(Amazingly, this kid never got apprehended for shooting at other kids. Rather, he got caught selling pot and spent several years in juvenile detention. When he got out, he was a new man. He got his GED in juvie, and now he's in community college. His friends, however, are still in gangs and dealing drugs.)

In light of these serious offenses, it seemed silly to carp about his comma splices. But that was what I was supposed to explain, so I did. I felt very silly though. "Shame on you for connecting two sentences with only a comma! You could have hurt somebody! To Huntsville with you!"

Wednesday, September 9, 2009

Single mothers telling their story

Two young women came in to the writing center today back to back. Each had the assignment of writing a personal narrative. Both narratives began with the drama of reading a pregnancy test and finding out that it's positive.

One of these young women looked almost too young to be the mother of a one-year-old. The other had three children. One was married to the father of her child, and she had a lot of family support to go back to college. The other one was not married to the father, and he didn't help her at all with the expenses of daycare and formula and diapers. This woman had, despite her family responsibilities, managed to get a certificate in dental assisting, and was working for a dentist for a good wage, but she still could not pay her day care expenses and have any money left over.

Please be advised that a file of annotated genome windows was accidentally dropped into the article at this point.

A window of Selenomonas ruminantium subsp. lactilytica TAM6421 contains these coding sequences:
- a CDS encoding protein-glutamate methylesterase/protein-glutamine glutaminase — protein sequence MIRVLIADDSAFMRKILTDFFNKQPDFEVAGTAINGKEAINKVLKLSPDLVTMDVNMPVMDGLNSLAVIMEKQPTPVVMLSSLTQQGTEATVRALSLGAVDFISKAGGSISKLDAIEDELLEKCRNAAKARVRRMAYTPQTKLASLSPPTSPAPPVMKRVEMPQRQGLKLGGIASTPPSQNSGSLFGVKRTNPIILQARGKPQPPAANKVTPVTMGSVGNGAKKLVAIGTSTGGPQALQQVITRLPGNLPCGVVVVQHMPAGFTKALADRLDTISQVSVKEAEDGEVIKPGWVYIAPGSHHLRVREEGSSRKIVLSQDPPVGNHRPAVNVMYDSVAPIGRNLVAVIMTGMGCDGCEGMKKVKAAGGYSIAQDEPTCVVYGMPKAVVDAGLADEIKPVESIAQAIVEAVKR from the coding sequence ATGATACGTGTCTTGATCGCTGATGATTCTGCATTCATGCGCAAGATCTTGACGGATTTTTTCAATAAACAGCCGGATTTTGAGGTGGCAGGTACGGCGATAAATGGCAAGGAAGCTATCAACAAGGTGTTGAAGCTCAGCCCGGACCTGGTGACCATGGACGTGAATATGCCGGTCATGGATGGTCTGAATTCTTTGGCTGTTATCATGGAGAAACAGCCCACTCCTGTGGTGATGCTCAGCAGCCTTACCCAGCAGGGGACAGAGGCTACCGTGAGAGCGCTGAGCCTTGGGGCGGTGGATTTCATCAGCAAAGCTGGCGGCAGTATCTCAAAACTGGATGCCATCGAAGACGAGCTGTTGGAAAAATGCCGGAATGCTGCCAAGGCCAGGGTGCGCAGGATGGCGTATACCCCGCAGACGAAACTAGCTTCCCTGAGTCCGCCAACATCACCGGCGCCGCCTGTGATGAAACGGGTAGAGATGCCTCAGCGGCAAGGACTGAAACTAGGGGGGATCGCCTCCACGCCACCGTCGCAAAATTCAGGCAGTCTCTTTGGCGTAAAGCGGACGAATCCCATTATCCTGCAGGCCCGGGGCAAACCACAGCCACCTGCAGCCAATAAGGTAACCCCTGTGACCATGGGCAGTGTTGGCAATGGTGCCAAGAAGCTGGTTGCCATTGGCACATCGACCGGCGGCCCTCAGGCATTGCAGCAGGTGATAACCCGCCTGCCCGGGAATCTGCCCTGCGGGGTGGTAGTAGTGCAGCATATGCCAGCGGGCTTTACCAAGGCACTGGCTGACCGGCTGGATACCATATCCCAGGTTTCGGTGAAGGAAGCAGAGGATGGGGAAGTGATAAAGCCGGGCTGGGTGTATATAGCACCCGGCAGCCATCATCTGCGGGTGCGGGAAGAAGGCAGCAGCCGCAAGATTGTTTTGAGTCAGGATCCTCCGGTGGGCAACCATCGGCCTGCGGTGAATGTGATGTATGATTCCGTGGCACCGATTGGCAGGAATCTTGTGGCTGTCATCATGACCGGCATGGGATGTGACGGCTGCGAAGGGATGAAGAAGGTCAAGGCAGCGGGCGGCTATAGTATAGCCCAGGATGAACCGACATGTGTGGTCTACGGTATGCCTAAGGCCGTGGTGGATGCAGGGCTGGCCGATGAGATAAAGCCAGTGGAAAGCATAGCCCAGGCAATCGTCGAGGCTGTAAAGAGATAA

Both had written well-structured, dramatic narratives with good telling details. Both appeared to be smart and hard-working. Both loved their children so much that they would do almost anything to make their children's lives better. Both seemed to have some support from their own families.

But both were being screwed by the low wages we have in America and by the lack of affordable, quality day care. And one of them was being seriously undone by the father's unwillingness to take responsibility for the lives he had created.

It's hard not to feel outraged when stories such as these come in the writing center, and they come in regularly. Some people might be tempted to say something like, "Well, come on, they knew that sex creates babies." And the young women themselves did not let themselves off easy: both stated in their writing that they understood their own complicity in their hard lives. But young people are wired to want to have sex. There's nothing we can do about that. Why not prepare them a little better? Why not tell these young Catholics that the Pope is wrong about birth control being a sin? Why not point out that the Church is not going to help them raise their babies or pay for their day care?